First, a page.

Michael's cover image

Michael HARRIS

Year of Award: 2005 Award State: Tasmania Multimedia > Radio
To study radical advances in amateur radio and ascertain how these operations may be transferred to Australia - USA, U.K.

My project was about new opportunities for Australian radio amateurs that have been made possible by changes in the licensing conditions, but which had already been established in the USA for a number of years. By their nature, radio amateurs are never short of ingenuity, but relaxing some old legal fetters has given them the freedom to invent, to work more closely with amateurs overseas and to develop new applications. WINLINK – a completely independent email system that works anywhere in the world and is free to users – is one example. It finds uses in emergency communications, in natural disaster relief and in tracking vessels at sea.

When I returned from my Fellowship I was keen to spread information about the relevance of Amateur Radio to marine users at cruising and sailing seminars, yacht clubs and amateur radio groups. I also hoped to make use of technical information I had experienced that would, for example, enable the use of the Automatic Packet Reporting System (APRS) for forwarding position and weather reports from vessels at sea.

In contrast to Australia and the UK, amateur radio in the US at that time had a long association with public service. Helping communities is a major part of many activities, though this need not, as some have suggested, lead to a dumbing down of technical standards required for the licence. True, Morse code no longer plays a prominent part in modern communications technology and it is appropriate that it should have been dropped as a compulsory syllabus item. It is also true that building equipment by soldering components on circuit boards is no longer a mainline activity, but then other high-level skills are still required to design, build and maintain communications systems such as those described in my report. Knowledge of how to assemble circuits from discrete components has been replaced by knowledge of programming techniques, software development and use of communication codes other than Morse.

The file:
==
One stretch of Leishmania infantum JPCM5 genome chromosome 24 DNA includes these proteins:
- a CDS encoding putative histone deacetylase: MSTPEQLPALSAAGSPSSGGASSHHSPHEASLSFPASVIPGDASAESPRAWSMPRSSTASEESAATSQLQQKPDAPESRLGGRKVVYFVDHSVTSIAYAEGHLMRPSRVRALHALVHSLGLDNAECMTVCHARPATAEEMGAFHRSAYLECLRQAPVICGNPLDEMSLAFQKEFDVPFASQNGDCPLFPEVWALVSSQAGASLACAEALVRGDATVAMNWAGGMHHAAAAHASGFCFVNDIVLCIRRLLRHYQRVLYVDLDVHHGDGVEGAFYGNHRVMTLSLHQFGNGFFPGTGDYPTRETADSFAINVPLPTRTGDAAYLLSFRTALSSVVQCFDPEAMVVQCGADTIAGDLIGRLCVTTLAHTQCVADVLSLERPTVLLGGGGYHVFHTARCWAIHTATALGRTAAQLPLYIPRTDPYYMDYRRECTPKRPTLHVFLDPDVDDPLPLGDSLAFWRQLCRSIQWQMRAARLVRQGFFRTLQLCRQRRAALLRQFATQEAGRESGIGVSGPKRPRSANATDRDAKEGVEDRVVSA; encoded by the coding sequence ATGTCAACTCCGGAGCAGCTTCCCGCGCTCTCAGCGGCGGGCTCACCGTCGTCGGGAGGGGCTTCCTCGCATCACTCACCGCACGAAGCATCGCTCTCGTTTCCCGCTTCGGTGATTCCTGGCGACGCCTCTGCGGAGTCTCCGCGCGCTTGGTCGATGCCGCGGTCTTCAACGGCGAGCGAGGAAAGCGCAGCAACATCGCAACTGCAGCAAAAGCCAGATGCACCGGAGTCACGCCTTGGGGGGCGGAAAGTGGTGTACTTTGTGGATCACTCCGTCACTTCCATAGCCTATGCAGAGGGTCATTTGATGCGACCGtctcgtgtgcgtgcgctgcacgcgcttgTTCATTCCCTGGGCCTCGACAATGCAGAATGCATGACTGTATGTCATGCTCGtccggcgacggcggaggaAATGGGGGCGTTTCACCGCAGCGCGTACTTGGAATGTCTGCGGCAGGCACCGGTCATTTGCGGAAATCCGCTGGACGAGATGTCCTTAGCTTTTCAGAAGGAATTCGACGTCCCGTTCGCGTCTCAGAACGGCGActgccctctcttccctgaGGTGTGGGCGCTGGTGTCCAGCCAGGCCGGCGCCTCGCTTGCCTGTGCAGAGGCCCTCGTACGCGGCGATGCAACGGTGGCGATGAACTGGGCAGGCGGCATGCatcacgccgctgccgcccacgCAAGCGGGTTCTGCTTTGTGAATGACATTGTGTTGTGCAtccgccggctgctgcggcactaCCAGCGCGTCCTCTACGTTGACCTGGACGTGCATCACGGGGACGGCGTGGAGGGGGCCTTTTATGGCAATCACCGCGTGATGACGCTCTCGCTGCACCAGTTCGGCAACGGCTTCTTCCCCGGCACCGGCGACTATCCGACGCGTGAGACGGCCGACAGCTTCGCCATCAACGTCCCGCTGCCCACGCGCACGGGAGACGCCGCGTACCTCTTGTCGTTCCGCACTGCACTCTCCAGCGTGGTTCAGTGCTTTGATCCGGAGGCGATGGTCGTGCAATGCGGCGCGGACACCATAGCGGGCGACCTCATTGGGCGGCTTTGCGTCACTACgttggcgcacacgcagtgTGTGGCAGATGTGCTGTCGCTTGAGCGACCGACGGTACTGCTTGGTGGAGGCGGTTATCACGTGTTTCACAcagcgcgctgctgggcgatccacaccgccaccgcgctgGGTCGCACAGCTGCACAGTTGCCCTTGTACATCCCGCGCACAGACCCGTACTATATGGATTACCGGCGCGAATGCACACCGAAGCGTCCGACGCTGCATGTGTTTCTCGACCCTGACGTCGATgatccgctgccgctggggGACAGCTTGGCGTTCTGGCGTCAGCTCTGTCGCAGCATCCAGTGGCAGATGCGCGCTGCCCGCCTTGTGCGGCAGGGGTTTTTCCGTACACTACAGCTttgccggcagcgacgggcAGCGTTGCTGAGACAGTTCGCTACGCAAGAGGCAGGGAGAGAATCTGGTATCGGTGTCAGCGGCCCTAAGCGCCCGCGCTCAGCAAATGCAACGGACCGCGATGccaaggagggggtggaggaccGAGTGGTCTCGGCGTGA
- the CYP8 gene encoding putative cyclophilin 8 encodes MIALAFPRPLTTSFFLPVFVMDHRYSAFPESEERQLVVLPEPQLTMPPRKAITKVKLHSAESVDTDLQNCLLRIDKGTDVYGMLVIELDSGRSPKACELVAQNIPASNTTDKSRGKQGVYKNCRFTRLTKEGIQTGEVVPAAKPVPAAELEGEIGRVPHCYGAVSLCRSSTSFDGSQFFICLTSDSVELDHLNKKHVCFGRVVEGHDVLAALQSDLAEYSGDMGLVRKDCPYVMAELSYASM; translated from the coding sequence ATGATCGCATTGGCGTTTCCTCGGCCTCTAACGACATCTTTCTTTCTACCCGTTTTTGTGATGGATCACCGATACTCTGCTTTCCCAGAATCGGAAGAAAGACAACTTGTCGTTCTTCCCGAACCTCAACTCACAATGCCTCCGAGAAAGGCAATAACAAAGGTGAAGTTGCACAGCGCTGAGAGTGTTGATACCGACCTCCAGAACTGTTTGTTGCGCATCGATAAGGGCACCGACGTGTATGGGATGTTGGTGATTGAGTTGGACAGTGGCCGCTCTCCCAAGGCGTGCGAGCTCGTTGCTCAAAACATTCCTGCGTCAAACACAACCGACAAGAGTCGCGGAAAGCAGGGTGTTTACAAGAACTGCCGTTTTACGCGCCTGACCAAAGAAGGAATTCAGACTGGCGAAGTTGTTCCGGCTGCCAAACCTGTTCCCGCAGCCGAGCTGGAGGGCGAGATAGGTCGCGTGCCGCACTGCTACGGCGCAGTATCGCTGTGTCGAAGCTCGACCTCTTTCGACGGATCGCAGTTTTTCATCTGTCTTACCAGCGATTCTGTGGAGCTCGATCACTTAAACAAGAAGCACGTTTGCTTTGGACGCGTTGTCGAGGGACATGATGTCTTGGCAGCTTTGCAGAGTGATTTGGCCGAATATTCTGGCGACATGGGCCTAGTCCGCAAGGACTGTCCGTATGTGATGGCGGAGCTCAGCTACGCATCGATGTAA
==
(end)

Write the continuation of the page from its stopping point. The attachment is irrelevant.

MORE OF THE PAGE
The project was very much about circumstances prevailing at the time and was never intended to be ongoing. I maintain an active interest in this area, though family ill-health has limited this to some degree. 

Excerpt from “Bringing Knowledge Home” published by the Churchill Fellows Association of Tasmania (2016) 

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